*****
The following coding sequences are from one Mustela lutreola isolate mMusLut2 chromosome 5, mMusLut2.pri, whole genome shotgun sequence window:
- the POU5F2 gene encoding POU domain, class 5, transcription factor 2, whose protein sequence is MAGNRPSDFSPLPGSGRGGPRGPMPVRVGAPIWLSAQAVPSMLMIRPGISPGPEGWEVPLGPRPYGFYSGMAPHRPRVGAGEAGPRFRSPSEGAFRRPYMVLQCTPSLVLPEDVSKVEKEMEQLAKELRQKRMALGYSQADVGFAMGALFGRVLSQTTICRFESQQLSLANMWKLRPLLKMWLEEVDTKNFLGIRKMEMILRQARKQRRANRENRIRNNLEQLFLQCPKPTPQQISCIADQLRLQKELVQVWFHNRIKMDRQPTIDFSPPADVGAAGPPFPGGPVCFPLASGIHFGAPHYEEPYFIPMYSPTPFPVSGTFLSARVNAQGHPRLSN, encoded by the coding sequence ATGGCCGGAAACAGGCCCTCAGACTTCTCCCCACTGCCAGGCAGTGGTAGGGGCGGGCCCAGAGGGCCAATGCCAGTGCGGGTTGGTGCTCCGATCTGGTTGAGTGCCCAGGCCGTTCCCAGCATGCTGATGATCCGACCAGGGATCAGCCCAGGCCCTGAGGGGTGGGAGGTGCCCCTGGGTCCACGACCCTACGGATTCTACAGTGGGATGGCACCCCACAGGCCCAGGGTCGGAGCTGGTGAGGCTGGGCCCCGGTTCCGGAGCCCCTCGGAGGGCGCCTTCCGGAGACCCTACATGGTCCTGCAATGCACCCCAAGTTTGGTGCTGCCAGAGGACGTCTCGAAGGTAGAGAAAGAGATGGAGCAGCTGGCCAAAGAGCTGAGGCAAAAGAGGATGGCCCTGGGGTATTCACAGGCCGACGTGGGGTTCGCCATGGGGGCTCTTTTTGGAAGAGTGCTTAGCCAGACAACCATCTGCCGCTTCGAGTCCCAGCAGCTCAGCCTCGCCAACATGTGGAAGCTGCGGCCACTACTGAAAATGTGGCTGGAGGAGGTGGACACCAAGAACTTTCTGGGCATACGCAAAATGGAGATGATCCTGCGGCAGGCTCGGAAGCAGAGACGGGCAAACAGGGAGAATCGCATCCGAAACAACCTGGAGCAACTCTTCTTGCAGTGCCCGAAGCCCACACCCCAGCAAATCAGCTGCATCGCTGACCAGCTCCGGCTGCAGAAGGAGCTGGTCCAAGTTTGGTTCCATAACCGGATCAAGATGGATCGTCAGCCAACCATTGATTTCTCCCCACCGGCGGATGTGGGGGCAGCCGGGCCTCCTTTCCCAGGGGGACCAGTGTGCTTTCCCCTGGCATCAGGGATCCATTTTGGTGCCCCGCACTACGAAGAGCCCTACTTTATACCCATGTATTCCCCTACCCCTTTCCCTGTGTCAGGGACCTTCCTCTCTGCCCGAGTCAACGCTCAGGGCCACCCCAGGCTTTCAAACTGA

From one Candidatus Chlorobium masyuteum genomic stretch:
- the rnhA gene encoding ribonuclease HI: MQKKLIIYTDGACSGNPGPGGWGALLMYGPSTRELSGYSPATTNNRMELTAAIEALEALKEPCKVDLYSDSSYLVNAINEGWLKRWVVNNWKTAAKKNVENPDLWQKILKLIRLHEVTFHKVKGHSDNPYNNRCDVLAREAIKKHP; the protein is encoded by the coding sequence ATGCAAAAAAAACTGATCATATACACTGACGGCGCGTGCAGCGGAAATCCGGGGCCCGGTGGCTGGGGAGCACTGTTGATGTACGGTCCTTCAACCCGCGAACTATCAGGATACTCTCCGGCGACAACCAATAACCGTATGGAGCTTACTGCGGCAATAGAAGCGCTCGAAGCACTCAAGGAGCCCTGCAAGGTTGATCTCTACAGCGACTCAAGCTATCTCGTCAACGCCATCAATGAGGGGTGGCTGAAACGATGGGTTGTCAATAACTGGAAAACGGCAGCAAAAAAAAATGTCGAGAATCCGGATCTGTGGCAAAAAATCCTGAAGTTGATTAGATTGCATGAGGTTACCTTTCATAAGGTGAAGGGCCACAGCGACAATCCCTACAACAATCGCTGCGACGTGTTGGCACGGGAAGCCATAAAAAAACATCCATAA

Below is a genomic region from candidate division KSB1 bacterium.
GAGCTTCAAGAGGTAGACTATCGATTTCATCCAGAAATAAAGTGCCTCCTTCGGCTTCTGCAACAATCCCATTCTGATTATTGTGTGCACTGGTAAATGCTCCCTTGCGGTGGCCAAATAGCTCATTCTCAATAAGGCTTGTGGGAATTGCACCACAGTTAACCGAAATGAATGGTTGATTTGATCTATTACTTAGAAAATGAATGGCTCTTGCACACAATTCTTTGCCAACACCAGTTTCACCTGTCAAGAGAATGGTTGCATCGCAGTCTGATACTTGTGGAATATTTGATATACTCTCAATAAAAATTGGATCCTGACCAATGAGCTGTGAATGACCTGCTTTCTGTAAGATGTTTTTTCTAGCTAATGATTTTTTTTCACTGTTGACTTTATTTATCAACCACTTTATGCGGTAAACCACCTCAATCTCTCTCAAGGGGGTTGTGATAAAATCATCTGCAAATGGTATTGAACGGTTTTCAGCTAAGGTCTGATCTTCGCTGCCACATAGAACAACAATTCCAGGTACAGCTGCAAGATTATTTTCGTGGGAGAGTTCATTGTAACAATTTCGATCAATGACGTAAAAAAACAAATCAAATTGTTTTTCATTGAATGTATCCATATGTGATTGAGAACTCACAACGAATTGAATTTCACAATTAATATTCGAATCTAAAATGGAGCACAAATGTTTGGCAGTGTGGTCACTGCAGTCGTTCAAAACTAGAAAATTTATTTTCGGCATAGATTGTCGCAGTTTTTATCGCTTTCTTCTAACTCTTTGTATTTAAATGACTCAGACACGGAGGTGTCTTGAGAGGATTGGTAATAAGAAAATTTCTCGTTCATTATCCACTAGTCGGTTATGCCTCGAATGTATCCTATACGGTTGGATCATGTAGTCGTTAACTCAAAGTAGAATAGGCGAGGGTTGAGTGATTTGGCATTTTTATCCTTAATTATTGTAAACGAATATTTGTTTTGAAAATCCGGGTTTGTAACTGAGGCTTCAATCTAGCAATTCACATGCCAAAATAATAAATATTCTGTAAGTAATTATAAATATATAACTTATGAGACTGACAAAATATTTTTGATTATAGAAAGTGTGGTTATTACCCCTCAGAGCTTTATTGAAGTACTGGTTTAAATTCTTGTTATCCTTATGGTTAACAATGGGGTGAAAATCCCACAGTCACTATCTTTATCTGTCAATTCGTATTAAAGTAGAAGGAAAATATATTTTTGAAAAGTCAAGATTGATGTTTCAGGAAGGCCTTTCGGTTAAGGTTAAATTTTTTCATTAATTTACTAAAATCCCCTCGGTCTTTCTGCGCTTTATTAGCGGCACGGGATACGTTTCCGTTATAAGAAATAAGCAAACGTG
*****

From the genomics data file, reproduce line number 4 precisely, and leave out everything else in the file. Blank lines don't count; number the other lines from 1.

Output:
- the rnhA gene encoding ribonuclease HI: MQKKLIIYTDGACSGNPGPGGWGALLMYGPSTRELSGYSPATTNNRMELTAAIEALEALKEPCKVDLYSDSSYLVNAINEGWLKRWVVNNWKTAAKKNVENPDLWQKILKLIRLHEVTFHKVKGHSDNPYNNRCDVLAREAIKKHP; the protein is encoded by the coding sequence ATGCAAAAAAAACTGATCATATACACTGACGGCGCGTGCAGCGGAAATCCGGGGCCCGGTGGCTGGGGAGCACTGTTGATGTACGGTCCTTCAACCCGCGAACTATCAGGATACTCTCCGGCGACAACCAATAACCGTATGGAGCTTACTGCGGCAATAGAAGCGCTCGAAGCACTCAAGGAGCCCTGCAAGGTTGATCTCTACAGCGACTCAAGCTATCTCGTCAACGCCATCAATGAGGGGTGGCTGAAACGATGGGTTGTCAATAACTGGAAAACGGCAGCAAAAAAAAATGTCGAGAATCCGGATCTGTGGCAAAAAATCCTGAAGTTGATTAGATTGCATGAGGTTACCTTTCATAAGGTGAAGGGCCACAGCGACAATCCCTACAACAATCGCTGCGACGTGTTGGCACGGGAAGCCATAAAAAAACATCCATAA